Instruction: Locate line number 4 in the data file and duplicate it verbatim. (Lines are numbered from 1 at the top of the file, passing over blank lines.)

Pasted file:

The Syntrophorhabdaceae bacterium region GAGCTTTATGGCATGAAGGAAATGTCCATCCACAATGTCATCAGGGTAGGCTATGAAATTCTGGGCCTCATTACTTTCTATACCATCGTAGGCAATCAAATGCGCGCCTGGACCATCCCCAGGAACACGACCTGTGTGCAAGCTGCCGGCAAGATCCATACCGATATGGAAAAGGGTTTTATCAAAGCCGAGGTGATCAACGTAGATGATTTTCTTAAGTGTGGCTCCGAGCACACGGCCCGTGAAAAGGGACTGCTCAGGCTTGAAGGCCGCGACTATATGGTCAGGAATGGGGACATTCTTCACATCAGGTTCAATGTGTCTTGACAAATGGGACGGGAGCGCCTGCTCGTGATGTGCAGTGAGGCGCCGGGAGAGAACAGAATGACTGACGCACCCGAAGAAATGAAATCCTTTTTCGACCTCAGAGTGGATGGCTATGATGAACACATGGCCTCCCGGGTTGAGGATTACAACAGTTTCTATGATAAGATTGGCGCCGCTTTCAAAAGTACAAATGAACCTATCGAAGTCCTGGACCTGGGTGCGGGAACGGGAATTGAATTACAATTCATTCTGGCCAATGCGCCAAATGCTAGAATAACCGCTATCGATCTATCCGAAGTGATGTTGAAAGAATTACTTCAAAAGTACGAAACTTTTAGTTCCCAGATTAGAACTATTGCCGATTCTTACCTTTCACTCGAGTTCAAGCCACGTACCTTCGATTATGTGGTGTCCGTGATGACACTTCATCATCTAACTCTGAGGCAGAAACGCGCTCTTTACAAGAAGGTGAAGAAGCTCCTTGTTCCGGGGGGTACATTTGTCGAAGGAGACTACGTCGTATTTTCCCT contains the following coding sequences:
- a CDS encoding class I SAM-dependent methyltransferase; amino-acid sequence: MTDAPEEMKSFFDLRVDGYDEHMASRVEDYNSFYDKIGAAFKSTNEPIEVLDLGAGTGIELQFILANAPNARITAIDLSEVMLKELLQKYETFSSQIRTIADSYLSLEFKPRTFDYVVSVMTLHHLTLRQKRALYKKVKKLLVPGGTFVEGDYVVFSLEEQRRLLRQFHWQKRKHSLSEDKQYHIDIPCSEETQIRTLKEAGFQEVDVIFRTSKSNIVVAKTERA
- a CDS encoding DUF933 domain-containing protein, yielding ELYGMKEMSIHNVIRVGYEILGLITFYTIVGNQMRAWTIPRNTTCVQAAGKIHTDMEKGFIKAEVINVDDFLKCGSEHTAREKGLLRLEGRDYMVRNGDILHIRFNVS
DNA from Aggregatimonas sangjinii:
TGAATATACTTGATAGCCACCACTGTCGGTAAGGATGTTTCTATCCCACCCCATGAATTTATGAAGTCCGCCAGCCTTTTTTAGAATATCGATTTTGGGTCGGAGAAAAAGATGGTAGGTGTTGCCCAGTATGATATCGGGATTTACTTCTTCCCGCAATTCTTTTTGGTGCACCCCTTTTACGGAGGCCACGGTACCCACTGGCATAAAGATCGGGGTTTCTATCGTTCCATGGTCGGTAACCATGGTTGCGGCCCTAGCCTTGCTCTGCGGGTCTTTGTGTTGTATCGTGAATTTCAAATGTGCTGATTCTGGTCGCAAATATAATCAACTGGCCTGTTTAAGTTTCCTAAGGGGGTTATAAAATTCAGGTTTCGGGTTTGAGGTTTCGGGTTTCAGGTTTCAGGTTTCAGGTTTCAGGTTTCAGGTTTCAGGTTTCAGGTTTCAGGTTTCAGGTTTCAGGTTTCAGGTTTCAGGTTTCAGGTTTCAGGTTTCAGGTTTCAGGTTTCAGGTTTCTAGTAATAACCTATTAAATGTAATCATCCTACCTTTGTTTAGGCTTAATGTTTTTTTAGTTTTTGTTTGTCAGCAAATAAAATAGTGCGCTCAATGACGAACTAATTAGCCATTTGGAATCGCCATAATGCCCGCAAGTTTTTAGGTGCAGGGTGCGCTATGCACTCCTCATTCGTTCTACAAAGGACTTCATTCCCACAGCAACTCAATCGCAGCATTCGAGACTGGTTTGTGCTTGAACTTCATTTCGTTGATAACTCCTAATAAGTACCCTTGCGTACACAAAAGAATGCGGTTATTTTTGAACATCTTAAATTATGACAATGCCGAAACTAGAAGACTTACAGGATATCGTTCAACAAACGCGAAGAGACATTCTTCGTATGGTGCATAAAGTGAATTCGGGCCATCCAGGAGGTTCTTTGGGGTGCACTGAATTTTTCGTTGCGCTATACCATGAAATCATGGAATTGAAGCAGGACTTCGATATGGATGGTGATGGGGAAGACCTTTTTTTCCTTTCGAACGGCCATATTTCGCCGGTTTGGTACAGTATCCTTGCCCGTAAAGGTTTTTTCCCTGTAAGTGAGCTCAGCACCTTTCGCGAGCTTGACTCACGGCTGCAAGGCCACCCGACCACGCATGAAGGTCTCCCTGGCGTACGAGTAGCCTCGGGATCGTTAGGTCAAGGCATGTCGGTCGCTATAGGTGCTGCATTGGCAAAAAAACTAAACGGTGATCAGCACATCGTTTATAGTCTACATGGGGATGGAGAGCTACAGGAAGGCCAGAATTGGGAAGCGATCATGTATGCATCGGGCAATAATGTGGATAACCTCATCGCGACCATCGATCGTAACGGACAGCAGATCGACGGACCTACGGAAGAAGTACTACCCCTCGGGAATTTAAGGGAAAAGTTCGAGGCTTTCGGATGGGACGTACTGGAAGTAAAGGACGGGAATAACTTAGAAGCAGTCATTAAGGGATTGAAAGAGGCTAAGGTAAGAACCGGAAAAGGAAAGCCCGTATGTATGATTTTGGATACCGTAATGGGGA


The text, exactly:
DNA from Aggregatimonas sangjinii: